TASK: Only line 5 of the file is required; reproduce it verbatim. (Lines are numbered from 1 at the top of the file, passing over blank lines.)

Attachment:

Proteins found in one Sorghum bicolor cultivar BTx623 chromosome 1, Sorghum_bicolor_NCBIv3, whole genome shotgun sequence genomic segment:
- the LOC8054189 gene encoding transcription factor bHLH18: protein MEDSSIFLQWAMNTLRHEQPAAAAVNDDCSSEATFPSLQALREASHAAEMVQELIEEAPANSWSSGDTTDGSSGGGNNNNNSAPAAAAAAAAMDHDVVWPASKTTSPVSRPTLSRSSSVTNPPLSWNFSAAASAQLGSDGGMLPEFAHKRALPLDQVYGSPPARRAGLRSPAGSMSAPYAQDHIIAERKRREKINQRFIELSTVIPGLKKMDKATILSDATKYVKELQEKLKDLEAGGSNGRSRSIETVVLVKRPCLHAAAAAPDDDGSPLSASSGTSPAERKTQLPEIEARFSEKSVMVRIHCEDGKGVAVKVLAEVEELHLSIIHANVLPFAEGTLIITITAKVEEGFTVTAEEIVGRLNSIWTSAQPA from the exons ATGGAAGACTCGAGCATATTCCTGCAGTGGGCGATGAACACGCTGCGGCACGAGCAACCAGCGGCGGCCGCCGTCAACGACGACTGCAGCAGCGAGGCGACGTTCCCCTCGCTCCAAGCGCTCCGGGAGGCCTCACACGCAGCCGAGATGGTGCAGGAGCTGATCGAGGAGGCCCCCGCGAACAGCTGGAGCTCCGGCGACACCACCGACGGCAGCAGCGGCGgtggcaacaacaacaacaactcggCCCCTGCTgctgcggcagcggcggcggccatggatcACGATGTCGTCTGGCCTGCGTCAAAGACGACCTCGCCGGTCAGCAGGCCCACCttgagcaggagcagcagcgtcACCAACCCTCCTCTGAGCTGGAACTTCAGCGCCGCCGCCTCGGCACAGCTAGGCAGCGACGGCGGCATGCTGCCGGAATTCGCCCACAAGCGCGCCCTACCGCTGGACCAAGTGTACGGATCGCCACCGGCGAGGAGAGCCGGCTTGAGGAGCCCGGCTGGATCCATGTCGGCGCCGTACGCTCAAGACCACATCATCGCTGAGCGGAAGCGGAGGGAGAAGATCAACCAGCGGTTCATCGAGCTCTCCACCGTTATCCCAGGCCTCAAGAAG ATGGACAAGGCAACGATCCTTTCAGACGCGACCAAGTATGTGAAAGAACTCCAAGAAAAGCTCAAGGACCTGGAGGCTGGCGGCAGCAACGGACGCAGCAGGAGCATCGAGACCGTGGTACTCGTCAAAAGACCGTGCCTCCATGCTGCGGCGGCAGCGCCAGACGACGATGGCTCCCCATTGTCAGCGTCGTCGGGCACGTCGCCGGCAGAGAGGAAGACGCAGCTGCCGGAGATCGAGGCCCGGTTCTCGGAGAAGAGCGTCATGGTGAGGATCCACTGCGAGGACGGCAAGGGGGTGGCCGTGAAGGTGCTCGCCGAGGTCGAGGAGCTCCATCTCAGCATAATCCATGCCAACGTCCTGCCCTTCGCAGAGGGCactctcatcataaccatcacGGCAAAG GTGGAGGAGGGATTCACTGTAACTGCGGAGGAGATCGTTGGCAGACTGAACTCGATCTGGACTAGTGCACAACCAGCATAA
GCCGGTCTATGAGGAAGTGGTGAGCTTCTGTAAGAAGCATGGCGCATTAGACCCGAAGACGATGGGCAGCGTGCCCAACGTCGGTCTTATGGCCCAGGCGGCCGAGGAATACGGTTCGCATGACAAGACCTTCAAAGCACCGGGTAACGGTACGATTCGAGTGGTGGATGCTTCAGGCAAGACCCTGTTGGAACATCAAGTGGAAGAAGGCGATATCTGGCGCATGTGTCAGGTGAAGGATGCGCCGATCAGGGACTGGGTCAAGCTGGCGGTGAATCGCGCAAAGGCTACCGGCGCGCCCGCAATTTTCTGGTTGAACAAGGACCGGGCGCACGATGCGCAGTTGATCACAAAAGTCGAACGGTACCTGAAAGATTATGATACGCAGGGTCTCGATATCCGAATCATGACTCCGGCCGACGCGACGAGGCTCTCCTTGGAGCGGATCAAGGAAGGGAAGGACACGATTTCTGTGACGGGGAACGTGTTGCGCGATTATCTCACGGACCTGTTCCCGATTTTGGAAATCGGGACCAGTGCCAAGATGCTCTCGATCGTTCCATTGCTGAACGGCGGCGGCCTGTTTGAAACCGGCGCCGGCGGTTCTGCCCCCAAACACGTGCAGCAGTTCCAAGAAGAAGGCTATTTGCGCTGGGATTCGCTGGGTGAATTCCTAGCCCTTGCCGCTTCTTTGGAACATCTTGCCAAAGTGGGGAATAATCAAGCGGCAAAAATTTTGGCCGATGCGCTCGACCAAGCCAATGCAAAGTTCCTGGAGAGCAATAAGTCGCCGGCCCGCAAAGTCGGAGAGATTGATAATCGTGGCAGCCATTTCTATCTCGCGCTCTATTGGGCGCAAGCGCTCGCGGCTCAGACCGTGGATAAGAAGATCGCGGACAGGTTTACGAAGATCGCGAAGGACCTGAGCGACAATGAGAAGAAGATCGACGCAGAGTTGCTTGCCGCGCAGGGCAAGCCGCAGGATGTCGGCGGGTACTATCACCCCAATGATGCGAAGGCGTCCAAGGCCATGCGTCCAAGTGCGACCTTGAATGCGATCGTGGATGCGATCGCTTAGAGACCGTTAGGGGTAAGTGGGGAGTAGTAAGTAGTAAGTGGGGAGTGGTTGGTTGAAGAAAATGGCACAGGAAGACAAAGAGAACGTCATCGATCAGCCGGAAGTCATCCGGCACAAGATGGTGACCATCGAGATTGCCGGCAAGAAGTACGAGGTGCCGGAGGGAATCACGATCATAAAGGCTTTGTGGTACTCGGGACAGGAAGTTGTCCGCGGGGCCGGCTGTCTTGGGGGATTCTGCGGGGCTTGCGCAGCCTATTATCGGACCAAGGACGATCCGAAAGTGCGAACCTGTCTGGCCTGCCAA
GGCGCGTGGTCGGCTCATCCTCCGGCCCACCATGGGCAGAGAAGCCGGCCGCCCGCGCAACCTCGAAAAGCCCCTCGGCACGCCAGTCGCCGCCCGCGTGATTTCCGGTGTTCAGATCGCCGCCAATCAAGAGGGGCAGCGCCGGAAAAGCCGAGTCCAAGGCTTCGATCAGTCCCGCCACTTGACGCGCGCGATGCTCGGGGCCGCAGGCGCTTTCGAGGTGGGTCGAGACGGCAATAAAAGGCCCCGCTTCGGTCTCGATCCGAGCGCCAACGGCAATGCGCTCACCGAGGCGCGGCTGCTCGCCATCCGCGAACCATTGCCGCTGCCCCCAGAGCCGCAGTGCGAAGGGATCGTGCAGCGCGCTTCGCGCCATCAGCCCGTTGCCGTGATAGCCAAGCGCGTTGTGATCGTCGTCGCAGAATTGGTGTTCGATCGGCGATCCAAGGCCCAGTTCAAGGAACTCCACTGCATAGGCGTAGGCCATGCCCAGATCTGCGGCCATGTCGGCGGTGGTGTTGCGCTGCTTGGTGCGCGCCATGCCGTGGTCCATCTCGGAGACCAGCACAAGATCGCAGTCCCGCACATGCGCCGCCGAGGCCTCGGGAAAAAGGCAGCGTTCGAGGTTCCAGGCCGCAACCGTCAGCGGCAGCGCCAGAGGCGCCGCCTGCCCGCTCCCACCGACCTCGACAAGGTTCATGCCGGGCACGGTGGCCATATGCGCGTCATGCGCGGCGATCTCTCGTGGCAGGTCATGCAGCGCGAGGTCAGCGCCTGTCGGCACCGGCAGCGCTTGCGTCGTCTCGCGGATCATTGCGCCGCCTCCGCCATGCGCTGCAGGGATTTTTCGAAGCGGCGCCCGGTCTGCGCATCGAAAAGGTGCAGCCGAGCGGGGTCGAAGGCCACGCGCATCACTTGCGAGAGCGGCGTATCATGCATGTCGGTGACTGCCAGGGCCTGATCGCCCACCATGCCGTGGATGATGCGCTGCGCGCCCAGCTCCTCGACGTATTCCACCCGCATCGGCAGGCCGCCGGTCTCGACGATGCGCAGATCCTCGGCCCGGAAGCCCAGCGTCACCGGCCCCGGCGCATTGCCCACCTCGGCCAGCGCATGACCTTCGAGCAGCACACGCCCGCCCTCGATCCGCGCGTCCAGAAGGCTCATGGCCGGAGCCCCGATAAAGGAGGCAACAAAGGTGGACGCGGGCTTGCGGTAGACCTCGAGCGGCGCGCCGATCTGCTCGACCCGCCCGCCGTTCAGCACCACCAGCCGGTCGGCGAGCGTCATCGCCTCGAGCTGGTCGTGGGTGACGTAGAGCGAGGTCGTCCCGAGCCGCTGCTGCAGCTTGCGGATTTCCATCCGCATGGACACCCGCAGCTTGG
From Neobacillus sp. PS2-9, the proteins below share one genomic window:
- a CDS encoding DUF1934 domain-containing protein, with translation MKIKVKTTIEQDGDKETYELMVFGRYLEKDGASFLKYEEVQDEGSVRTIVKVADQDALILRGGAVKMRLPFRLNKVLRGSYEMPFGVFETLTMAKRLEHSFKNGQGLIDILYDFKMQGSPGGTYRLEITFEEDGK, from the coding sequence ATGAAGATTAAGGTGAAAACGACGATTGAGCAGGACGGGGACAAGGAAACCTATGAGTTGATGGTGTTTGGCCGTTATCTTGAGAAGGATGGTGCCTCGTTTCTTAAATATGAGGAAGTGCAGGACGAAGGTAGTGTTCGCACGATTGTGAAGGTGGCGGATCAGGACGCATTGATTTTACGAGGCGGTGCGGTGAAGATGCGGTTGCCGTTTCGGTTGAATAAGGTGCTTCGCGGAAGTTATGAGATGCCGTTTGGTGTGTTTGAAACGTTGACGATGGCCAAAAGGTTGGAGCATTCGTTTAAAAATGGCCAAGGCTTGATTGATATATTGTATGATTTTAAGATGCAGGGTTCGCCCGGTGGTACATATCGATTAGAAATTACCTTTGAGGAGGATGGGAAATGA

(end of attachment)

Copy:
From Neobacillus sp. PS2-9, the proteins below share one genomic window: